Friday, September 28, 2007

Books: The Blood Oranges, by John Hawkes

Here, I must admit to making a rather silly assumption, which is that John Hawkes novel would be like John Fowles' novels (this is my first foray into Hawkes, whose Blood Oranges came highly recommended by an internet person who commented on my Facebook Visual Bookshelf (where I have around 100 titles on my "Want to Read" list)). The book thereby disappointed thoroughly, as it had all the sex, but none of the intellect to be found in Fowles, and we all know from experience that sex with mindless twats* is never as good as sex with intellectuals.

The story is simple to the point of discomfort: our narrator, Cyril, and his wife Fiona are childless, forty-something swingers of a bygone romantico-philosophico-sort, living in a villa near a Mediterranean beach and with grape arbors in their courtyard (mind you, I hesitate to even use the word "swingers," since it's certainly not in Cyril's vocabulary, and calls to mind something much cheaper than the project he thinks he is a part of). They seduce another couple, High and Catherine, who come travelling through with their three children and their dog, when the family's van unsalvagably falls off the side of the road into a canal. They move into the villa next door. Sex ensues, with plenty of inter-couple tension, as Hugh, who only has one arm and one flipper-like stump, despite his reticent relations with Fiona, is uncomfortable with the situation and jealous of Cyril's potent sexual relations with Catherine. His frustrations erupt one night when, after they discover an ancient and rusty iron chastity belt (complete with pointy teeth in key areas), he locks his wife into the device. Cyril argues with him, and then releases her. Shortly thereafter, Hugh hangs himself. Fiona takes the three children and moves away. Cyril is left to live alone in his villa, lusting after the homely native girl he has taken as a housekeeper, and visiting Catherine at the local hospice (nunnery?) where she now lives and listlessly sits in the garden, not speaking.

The discomfort I mention is in the isolation. First, the foursome is isolated from the society in which they are living. They do not speak the local language, and only occasionally engage with the locals (usually women), and always in a somewhat predatory way (Hugh, a photographer, makes nude portraits of peasant girls; Cyril, who doesn't need a camera to stand in for his penis, simply fucks, or tries to fuck, those same peasant girls). Second, the adults and their sexuality is isolated from the children. I can't help but wonder what the three children (a girl of conscious age, perhaps seven, perhaps ten, perhaps twelve, named Meredith, and two small twins who can walk but not speak, placing them between the ages of one and three). Meredith occasionally enters the stage and expresses dislike for Cyril (and who can blame her), as if she is aware that something is amiss, but isn't certain what. Her jealousy is apparent and one of the only palpable emotions in the novel. Ultimately, the four adults are completely isolated from reality. Where are they from? Where did they buy their clothes (I only ask because Hawkes spends so many words describing these outfits, which are very unlike the local garb), and more importantly, where did they get the money to do so? Where do they get the money to buy food? Who owns the villas, and how are they paying their rent? Libertines, I know, rarely have time for jobs, but I can't help but wonder how these people live in such isolation, except for the fact that they are simply curved but flat characters in a curvaceous but two-dimensional book.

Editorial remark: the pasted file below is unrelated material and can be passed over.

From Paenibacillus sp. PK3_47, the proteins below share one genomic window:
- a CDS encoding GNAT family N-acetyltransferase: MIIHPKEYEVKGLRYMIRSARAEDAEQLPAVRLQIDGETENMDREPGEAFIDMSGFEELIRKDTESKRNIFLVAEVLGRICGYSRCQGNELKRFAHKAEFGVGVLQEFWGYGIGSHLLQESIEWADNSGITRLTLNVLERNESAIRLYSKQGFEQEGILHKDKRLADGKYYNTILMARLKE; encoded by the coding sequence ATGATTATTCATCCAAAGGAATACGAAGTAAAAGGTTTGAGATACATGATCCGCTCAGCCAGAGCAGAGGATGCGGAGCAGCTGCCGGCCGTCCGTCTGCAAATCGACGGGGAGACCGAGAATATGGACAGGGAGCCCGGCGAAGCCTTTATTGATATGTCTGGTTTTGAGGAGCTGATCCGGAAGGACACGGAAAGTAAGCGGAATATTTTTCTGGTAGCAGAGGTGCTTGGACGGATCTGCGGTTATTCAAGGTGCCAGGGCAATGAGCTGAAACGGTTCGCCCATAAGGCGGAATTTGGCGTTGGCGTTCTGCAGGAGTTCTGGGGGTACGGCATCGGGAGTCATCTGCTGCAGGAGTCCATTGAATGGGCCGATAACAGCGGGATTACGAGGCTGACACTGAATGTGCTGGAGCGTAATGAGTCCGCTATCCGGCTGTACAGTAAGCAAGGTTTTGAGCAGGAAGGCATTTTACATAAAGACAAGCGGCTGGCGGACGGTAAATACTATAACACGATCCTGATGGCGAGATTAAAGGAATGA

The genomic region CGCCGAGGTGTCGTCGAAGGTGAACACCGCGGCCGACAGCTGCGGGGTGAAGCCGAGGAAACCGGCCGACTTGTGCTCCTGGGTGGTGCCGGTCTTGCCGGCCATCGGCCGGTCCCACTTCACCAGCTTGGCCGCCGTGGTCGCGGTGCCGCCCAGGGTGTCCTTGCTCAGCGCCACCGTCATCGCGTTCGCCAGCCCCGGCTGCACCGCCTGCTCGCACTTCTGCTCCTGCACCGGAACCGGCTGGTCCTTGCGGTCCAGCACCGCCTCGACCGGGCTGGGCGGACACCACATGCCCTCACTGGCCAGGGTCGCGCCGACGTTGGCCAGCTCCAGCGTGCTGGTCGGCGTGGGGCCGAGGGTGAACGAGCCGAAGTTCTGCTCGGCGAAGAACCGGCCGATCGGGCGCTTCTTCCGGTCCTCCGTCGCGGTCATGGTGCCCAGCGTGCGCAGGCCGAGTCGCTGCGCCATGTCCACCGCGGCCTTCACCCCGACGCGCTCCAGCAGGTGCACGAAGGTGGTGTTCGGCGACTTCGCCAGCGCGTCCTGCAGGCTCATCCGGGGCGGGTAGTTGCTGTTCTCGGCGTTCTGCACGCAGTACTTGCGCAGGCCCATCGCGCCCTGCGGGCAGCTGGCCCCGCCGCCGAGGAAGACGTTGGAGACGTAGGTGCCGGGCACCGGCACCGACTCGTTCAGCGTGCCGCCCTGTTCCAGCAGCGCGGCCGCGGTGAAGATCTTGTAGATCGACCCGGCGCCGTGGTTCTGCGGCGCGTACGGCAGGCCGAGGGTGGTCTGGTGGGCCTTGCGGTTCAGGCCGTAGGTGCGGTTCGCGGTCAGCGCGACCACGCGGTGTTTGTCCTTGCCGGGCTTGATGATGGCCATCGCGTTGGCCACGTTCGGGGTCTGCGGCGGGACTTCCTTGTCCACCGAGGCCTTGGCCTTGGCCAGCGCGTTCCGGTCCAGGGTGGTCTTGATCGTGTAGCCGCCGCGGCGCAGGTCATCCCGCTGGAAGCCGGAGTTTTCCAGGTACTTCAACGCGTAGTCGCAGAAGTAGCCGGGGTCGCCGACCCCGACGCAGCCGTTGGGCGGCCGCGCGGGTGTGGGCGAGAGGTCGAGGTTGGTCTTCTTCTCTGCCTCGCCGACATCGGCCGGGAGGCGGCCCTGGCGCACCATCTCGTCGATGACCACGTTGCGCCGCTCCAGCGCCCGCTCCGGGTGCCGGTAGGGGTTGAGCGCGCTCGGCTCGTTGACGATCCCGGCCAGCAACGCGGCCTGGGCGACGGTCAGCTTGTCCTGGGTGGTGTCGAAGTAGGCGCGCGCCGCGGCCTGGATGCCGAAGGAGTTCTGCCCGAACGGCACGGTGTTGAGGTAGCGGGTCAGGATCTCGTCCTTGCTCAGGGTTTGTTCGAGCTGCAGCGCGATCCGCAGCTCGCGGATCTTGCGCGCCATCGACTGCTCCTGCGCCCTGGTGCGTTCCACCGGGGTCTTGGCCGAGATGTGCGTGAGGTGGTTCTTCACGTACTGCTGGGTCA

Linguistically, or narratively, Hughes is supposedly ground-breaking/post-modern, because he writes in non-linear flashback sequences, each (again) isolated as a crystallized memory, or like a singular smoke ring (Cyril smokes, and takes pride in his fantastic ability to blow smoke rings of all shapes and forms). But Hawkes reads more like D.H. Lawrence than John Barth, and I'm here referring to the tedious Lawrence of Women in Love, rather than the racy Lawrence of Lady Chatterley's Lover. Cyril would never use the word "cunt," but does spend as many sentences describing the veiled eroticism of Fiona's blue skin-tight pants as Gudrun and Ursula devote to their love of stockings (please, does someone have an Alka-Seltzer?). My favorite writers write about sex and writing (Fowles, Miller, etc.), such that their minds are constantly cranking, and sex provides either some reprieve, or no reprieve, for that intellectual activity. Hawkes, it seems, is all dalliance, and no grit. I will give him one more chance with The Lime Twig, but that's all that he gets. I haven't time for such casual sex.

*Please note that I use this term in a completely equal-opportunity way. The male characters of The Blood Oranges are even bigger twats than the females.

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